Grover's Algorithm on a quantum computer allows for database searches in the square root of N instead.
When put to work in a "larger" quantum computer, Grover's Algorithm could spell the end for encryption such as DES.
While Shor's algorithm may be of more immediate utility, Grover's algorithm seems more interesting in a theoretical sense, as it highlights an area of fundamental superiority in quantum computation.
The idea of Grover's algorithm is to place the register in an equal superposition of all states, and then selectively invert the phase of the marked state, and then perform an inversion about average operation a number of times.
This Grover's algorithm flow chart is as shown in Figure 1.
However, the speed-up is only polynomial, not exponential, and it has been shown that Grover's algorithm is optimal for quantum computers.
Small cases indicate that Hogg's algorithms are more efficient than Grover's algorithm applied to structured search problems, but that the speed-up is likely to be only polynomial.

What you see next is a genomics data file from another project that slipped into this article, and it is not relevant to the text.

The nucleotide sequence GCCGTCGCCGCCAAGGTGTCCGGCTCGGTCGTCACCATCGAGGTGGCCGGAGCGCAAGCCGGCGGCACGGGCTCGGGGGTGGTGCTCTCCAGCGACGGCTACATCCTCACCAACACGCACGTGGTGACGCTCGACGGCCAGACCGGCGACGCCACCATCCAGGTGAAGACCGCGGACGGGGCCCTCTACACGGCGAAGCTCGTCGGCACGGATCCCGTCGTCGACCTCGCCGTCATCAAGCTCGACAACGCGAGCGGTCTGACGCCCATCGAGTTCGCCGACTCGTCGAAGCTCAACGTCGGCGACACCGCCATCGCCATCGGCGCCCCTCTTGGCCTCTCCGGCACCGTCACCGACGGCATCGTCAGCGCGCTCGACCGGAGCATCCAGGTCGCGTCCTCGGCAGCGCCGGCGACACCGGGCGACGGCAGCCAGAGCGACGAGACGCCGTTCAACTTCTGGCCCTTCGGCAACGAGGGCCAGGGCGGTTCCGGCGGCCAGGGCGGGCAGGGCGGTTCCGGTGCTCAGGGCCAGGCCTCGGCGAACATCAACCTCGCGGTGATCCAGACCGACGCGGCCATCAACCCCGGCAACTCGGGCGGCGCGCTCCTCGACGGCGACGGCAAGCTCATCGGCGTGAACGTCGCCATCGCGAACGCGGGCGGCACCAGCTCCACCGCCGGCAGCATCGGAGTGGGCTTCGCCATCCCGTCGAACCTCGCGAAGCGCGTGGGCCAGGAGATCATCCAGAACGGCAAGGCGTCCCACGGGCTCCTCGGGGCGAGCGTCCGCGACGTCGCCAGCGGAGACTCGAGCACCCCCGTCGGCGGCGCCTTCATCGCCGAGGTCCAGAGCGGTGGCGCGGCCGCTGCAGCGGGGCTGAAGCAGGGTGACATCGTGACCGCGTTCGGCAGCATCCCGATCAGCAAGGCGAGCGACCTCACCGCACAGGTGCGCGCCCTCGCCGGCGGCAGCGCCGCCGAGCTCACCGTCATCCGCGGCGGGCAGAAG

Grover's algorithm searches an unstructured list of size N for an x that makes a statement true.
If an amplitude of type A is detected, THEN trigger macroscopic reaction R where "type A" may be characterized by a condition such as that in Grover's algorithm
Grover's algorithm performs operations on a superposition of all possible search values that serve to increase the amplitude of the desired search value.
1996] to Grover's algorithm to redevelop the result of Boyer et al.
Deutsch-Jozsa's algorithm for the rapid solution [1-3], Shor's algorithm for the factorization [2-4], Grover's algorithms
for the database search [2,5-7] and so on are known, and efforts to expand applications of the quantum calculation are continued.